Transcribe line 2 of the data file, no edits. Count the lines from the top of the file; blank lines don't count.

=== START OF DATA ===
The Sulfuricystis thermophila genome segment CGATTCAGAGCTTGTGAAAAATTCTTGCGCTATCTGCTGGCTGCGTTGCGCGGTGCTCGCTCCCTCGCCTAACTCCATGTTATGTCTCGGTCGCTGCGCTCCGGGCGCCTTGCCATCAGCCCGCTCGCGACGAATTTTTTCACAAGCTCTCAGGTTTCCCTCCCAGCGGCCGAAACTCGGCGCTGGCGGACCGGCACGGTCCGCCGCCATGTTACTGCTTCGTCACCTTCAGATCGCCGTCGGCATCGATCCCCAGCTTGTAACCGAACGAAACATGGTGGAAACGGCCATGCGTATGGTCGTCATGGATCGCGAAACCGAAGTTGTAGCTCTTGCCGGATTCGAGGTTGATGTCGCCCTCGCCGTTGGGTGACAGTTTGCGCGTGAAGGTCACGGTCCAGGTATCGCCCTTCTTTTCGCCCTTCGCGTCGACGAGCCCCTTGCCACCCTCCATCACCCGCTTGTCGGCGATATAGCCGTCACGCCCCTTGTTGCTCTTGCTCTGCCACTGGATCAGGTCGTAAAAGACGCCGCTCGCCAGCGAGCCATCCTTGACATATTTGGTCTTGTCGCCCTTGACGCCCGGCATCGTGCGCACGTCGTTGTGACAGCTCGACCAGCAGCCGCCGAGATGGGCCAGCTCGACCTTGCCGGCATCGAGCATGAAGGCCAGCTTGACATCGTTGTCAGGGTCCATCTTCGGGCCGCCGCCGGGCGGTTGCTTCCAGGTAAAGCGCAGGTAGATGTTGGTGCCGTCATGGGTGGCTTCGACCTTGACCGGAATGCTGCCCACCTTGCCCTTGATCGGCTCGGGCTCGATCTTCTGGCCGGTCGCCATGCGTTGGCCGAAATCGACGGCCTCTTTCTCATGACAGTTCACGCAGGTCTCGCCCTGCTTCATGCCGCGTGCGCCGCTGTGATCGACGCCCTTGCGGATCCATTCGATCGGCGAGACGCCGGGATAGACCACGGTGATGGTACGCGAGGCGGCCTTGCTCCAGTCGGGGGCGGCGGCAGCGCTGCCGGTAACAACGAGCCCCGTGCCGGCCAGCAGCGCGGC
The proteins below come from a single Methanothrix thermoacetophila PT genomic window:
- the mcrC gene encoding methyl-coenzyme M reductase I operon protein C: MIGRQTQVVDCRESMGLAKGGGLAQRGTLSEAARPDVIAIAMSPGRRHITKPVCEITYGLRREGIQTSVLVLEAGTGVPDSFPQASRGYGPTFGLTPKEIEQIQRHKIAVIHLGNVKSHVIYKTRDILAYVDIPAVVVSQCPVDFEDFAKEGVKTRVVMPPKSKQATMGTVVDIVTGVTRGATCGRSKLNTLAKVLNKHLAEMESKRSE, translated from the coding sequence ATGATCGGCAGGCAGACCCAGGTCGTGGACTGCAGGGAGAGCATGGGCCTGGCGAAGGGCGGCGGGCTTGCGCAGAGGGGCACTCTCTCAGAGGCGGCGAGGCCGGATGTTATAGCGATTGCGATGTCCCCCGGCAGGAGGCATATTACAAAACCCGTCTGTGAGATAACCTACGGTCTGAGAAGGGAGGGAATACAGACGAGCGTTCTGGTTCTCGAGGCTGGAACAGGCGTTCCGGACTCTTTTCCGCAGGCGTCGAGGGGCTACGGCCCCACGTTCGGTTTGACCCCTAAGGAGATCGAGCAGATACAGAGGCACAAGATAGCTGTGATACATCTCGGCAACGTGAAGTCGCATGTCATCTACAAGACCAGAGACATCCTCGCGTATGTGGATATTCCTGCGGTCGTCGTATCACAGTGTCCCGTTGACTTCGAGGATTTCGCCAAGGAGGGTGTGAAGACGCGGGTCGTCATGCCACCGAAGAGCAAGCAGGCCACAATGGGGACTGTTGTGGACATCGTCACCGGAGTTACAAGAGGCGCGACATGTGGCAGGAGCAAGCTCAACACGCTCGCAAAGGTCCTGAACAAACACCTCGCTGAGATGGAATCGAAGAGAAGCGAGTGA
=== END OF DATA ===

The proteins below come from a single Methanothrix thermoacetophila PT genomic window: